That’s why this new website is so fascinating. These are not small towns. Places like Morgantown, WV–that’s the home of West Virginia University, it’s on the commuter rail to Washington, DC, it’s a beautiful place… yet they are offering $20,000 for people to move there, half in cash, half towards a house down payment. Benton Harbor, Michigan–a beautiful place–offers $15,000. Augusta, Maine–the capital of the state–same amount.

I would love to move to a lot of the places on this list. Montpelier, Vermont offers $13,000. Sure, come for the beauty, stay for the socialism, so maybe that makes a little more sense. Tulsa, Oklahoma though? A sizeable chunk of cash for people who want to move there. The smaller towns make more sense–Newton, Iowa; Bemidji, Minnesota–small college town and regional centers. But even Baltimore, Maryland offers $5,000!

The main obstacle to a lot of these offers is… hearing about the offer in the first place. The couple times in my life when I chose to live in a location, I never bothered checking to see if there were incentives, or… even having a job in hand before I moved. I had this crazy idea that I could afford to live as a substitute teacher in Portland, Maine about twenty years ago. I lived there for three months, during the winter, and absolutely loved it. Of course, I couldn’t afford it, and what I learned was that most poor folk lived in Lewistown for a couple years (much cheaper, 45 min commute) and worked in Portland. Moving to Cincinnati worked, but we had a good nest egg, and it didn’t take long to get some temp work to get us on our feet. But if I hadn’t gotten my good job after a year, we would have gone back to Illinois.

So… I’m not sure if these incentives work, but it might get people thinking about moving in the first place. Then thoughts might become the mover of our actions. But what do you think? Is this a good idea whose time has come? Or is this the last gasp of a failing city? Let me know in the comments below! Then move out to a new world with one of my books. However, if $1.99 is too steep for your moving budget, go ahead and download one of my stories for free. It’s worth the trip.

Country Club Judaism

29 Apr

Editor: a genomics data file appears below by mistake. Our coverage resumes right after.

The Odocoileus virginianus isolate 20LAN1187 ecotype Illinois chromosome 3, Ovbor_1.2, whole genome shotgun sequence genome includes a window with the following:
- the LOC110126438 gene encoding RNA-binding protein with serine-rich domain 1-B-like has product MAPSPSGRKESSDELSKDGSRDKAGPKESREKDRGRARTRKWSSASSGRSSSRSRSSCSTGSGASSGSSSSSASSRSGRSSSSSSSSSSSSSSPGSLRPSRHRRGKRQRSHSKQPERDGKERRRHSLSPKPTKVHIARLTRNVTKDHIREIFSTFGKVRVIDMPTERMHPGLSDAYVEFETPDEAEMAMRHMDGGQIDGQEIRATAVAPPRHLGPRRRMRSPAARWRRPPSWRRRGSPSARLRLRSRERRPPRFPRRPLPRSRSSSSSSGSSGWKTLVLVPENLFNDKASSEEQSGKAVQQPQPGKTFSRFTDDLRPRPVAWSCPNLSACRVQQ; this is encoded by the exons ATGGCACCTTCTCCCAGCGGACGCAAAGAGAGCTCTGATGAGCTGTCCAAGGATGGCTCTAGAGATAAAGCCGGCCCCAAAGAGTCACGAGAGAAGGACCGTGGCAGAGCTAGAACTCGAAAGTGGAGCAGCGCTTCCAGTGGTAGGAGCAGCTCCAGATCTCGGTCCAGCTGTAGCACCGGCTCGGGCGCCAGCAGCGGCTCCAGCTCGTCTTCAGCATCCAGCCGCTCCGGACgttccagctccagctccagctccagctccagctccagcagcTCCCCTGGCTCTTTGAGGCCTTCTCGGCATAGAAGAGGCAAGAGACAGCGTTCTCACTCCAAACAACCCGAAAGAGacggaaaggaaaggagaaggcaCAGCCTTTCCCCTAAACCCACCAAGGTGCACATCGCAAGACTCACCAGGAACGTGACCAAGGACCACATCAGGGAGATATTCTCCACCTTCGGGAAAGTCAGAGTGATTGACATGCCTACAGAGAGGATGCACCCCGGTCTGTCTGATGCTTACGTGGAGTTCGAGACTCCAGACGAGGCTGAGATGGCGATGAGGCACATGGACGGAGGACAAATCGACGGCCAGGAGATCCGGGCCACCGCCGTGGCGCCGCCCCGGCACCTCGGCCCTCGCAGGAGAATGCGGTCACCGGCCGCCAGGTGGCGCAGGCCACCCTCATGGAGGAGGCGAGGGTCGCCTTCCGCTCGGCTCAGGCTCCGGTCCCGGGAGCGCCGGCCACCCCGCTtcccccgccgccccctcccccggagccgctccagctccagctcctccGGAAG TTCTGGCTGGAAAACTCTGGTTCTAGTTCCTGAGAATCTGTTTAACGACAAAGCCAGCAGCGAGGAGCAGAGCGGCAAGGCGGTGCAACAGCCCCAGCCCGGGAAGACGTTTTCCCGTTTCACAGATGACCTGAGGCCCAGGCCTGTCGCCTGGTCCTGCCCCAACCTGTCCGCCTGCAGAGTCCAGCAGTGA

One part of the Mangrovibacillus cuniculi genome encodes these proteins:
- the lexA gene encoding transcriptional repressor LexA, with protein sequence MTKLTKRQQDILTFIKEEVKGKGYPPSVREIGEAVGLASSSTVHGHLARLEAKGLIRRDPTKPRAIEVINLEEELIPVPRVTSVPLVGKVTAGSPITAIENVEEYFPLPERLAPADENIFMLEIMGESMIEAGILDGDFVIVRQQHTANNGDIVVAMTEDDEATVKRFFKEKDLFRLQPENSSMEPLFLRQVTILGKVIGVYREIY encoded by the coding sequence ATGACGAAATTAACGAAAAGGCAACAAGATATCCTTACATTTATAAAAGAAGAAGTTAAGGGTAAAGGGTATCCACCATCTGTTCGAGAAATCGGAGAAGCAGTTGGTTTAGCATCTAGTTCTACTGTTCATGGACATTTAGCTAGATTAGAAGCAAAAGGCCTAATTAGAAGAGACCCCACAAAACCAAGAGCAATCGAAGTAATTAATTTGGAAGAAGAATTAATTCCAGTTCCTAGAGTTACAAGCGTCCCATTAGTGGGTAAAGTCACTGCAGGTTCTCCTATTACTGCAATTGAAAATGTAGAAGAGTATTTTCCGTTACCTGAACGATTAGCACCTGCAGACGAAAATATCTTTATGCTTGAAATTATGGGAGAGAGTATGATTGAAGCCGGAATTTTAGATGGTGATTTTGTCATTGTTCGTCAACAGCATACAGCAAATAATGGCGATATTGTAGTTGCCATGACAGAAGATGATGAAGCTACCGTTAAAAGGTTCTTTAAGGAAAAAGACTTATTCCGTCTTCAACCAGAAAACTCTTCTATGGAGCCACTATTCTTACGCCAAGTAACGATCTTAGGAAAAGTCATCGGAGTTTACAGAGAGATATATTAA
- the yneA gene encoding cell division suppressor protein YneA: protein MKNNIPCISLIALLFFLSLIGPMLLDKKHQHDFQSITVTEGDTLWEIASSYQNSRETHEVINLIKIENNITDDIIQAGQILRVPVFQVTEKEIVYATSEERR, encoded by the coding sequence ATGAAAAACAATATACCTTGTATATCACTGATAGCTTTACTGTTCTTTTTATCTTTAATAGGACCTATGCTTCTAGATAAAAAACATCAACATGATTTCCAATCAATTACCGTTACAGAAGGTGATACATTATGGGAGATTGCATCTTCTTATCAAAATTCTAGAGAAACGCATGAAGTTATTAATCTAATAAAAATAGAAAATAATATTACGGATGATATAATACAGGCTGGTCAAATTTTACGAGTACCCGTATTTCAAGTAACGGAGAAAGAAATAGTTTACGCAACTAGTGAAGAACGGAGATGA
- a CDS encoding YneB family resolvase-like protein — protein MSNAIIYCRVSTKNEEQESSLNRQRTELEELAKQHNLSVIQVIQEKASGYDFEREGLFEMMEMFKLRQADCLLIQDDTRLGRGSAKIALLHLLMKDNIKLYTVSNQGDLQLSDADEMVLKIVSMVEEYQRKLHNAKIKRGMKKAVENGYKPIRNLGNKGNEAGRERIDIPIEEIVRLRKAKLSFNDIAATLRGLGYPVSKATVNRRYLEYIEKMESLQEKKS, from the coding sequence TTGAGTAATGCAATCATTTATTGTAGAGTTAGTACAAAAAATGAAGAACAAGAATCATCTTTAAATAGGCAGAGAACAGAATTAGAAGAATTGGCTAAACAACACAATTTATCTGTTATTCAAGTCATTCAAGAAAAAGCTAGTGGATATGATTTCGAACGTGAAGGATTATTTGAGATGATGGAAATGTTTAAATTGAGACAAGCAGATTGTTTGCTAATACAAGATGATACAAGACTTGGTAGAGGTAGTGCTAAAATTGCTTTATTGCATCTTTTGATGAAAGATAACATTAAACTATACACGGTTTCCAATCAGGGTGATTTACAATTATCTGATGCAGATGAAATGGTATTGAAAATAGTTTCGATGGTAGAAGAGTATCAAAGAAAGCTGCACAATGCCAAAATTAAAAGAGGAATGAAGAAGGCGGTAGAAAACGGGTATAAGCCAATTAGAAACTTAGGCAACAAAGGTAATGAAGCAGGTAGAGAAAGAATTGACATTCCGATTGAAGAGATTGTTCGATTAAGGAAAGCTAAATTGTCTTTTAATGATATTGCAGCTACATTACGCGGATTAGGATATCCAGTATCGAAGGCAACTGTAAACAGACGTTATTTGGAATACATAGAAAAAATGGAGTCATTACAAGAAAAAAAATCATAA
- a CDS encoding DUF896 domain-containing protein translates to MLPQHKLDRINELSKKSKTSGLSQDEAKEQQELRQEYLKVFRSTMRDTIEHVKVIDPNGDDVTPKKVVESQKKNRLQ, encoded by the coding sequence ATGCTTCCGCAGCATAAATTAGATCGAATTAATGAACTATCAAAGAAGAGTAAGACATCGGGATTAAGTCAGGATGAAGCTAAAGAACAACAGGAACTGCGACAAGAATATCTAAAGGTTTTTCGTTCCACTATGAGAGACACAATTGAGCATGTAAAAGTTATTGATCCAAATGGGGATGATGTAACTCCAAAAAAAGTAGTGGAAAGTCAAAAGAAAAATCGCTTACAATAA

Yesterday, I was talking about what I call “transactional religion,” the pay-for-play deal that you make with your local priest so that you get your lifecycle event. If that’s important to you, then you’ll pay. Now let’s take it to the nth degree.

I mentioned that my wife’s home congregation wouldn’t let us have our wedding at the synagogue. At first blush, that sounds fine. I’m a member of a veteran’s organization that runs it’s own bar. If you’re not a member there, you can’t drink there. Perfectly understandable. However, you can rent out the meeting space, because they’re bringing in money.

In our case, our son should have been bar mitzvah’d last year, but a little disease came through… maybe you heard about it. Despite being members of our current congregation for six months, they refuse to let him have the ceremony unless our son goes through another year of Sunday school, do a project, and vow to be a member for the next three years. Just like everyone else.

Now in fairness, we understand this, because traditionally American Jews only show up for the High Holidays, bar mitzvahs, weddings, and funerals… the lifecycle events. So you want those people who come through to actually be willing to support the congregation and be good Jews. So there are tickets sold to attend the High Holidays, because people will actually buy them. They want to make sure the bar mitzvah has actually had the training before they get up in front of God and everyone.

But that’s not the case here. They didn’t take our attendance in consideration. They didn’t take the fact that he’s a year late in doing the ceremony due to COVID into play. They didn’t care that he’s been working with a cantor for TWICE the normal time. All they cared about was that “this is how we do things.” They didn’t trust us to attend after my son’s bar mitzvah, they wanted it in writing that we would. They didn’t think, “gee, they have a daughter who will need this same thing in three years.” Nope. Pay the money or leave us alone.

So… screw ’em. This is what is known (not just me) as Country Club Judaism–sign the membership fee and you get to play. We have never been rich; in our lives, we’ve hovered between paycheck to paycheck to comfortably middle class. We’ve gone down a little since I stopped travelling for consulting, but still not worrying how we’re going to pay the bills. We also live below our means. We can pay the money.